|wine & notes harmonious|
I started to reference the official definition of wine tasting notes, but as I perused my wine library and on the internet, while fascinating, the experts seem to convolute the definition with explanations of aroma and flavor descriptors and olfactory senses. Now I’ve referenced one of the many articles for you to read at your leisure. However, simply put, Notes are flavor and aroma enhancers that make two of the same grape taste differently.
When it comes to Notes, your nose and tongue work harmoniously to decipher the various properties that accompany the grape. The list is endless and is derived from some of the yummiest like additives like cinnamon to things one might not necessarily eat; chalk or ink. However inedible ingredients act better as descriptors of what is imagined a flavor might remind you of like gasoline or gunflint. These descriptors are great when denoting aromas as well.
Because your tongue and nose work together in terms of Tasting Notes; distinguishing them are solely dependent upon the awareness of one’s senses. And one might have more sensitivity to one type of scent or flavor over another. This sensibility can also be attributed to grave likes and dislikes. For example, I love lemonade but I am not a big fan of over-bearing citrus notes in white wine. So when I taste a wine that has a heavy note of citrus, Barefoot Sauvignon Blanc, I can smell it a mile away and taste it before it touches my lips. I’m exaggerating a very little but remember notes are clues and markers for remembrance. Now if I detect large vanilla in a Merlot, I’m stoked. Again I don’t care for over-bearing but I’m okay if the butter or toast is heavy in a Chardonnay and Vanilla, jam or currants are weighted in a Cabernet Sauvignon, Cabernet Franc or red Blend.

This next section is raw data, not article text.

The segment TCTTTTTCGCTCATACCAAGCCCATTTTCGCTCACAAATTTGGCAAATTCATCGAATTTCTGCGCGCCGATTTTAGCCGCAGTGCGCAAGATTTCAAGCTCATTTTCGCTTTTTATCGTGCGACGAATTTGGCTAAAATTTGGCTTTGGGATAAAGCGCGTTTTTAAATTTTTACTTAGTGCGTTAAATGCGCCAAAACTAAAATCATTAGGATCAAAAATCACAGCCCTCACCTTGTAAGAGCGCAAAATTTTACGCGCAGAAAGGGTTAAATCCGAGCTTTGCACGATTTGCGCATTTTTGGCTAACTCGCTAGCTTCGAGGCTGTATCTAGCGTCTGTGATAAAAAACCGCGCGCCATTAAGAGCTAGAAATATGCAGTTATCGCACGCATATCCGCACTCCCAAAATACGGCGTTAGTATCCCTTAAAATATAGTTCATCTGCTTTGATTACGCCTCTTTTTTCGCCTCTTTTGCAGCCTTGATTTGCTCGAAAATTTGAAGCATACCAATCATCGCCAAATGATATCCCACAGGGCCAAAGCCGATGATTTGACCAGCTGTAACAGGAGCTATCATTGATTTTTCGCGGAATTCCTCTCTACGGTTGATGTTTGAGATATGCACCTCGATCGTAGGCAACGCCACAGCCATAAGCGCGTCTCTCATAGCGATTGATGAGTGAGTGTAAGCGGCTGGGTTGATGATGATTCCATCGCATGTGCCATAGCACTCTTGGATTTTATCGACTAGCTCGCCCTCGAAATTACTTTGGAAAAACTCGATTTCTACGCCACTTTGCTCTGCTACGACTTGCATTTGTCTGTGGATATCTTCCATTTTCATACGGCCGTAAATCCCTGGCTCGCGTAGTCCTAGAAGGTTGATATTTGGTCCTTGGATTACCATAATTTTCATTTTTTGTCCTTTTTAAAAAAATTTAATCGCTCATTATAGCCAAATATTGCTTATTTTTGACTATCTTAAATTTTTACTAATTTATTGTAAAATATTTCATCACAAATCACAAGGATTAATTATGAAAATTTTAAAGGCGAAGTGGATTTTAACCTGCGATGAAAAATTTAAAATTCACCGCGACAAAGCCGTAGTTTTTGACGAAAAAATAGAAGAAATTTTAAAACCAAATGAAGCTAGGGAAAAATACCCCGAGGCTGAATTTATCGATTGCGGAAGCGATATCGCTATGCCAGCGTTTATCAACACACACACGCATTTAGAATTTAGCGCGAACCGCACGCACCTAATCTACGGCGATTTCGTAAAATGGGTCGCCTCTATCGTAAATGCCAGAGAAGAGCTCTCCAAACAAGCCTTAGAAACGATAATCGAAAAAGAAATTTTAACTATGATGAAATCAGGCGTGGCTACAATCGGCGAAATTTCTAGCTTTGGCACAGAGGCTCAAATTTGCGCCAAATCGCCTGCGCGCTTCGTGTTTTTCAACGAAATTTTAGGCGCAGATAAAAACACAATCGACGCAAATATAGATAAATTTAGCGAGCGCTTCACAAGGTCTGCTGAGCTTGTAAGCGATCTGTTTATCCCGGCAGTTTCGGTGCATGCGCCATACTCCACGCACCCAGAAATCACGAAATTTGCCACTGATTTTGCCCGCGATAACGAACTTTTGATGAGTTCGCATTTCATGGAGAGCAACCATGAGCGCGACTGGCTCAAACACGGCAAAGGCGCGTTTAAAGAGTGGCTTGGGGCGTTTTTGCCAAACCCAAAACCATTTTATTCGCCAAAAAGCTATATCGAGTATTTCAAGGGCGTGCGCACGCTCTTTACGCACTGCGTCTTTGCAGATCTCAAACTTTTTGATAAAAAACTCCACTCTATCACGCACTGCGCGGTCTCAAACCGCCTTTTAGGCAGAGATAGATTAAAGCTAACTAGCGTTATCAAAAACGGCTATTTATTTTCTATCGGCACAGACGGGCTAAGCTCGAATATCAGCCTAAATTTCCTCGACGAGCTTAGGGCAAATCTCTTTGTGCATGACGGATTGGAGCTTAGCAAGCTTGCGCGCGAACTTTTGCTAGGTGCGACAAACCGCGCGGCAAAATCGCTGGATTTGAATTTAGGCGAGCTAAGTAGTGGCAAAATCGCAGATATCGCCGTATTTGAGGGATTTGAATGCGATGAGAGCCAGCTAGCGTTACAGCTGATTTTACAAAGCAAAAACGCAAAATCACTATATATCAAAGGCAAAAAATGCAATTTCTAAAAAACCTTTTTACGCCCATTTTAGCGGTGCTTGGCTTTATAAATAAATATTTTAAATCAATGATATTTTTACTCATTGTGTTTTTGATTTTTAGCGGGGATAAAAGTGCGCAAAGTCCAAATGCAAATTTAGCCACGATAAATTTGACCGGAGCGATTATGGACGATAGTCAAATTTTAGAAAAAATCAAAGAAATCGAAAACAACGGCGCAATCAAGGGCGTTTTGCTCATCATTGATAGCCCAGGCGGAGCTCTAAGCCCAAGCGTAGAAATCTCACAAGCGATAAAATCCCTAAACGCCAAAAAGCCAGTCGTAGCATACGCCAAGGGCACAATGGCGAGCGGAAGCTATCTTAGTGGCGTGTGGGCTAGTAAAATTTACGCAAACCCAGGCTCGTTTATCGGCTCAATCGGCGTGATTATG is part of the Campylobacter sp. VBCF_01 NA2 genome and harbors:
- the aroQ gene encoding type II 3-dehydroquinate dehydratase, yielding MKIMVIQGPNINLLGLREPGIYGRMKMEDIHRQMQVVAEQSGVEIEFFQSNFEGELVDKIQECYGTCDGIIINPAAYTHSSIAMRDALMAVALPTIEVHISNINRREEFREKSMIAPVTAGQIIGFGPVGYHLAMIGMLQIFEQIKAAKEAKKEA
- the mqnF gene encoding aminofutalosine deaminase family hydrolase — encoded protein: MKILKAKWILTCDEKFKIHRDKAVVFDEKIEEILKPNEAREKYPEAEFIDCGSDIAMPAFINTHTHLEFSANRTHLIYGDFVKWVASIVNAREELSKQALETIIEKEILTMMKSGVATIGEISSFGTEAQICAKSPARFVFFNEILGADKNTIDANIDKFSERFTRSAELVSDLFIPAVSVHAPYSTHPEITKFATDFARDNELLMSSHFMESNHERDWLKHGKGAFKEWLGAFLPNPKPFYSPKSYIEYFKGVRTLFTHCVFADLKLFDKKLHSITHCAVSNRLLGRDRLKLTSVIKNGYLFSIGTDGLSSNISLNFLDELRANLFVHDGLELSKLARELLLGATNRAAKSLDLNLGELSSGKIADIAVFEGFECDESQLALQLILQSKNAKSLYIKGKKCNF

A varied word for Tasting Note is Essence. Notes are only the essence of flavors and aromas. Never make the mistake of thinking because you’ve read or heard that your favorite Beaucanon Estate boasts of a long chocolate finish, that you’ll be biting into a Hershey Bar.
It’s best not to believe because your favorite LeCrema Pinot Noir speaks of notes of licorice and strawberry that you’ll be biting your way through a field. When you smell that hint of strawberry it might take you back to a barefoot walk through a field of strawberries or lavender but with wine, your imagination is what will carry you away, not the Note.
Your nose and tongue aren’t the only receptors of notes. Your eyes are as well. Many winemakers list the notes on the back of the label. I believe it is a great way to determine if you might like that wine and can entice you to taste or buy if you are not familiar with it. A wine snob might disagree and consider listing the notes on the bottle as cheat sheets, but that’s okay. When and if you are ready to blind taste you will. And if you want to be adventurous, try a wine you haven’t tried before and refrain from reading the label. Taste it and mark down the notes, in pencil, in your journal. Check the label. Were you right? See you are well on your way to knowing and remembering what you like and why you like it…Cheers!
Finally, I want to leave you with a partial list of aroma/flavor jargon. *Fruit is usually the easiest to decipher but the following is a list you may also want to look out for:
Tobacco, Leather, Spices, Nuts, Herbs, Flowers, Earth, Animals, Farmyard, Minerals, Eucalyptus, Grass, Smoke, Mint, Kerosene, Olives, Honey, coffee, Tar….
*List and wording courtesy of Heard It Through The Grapevine by Matt Skinner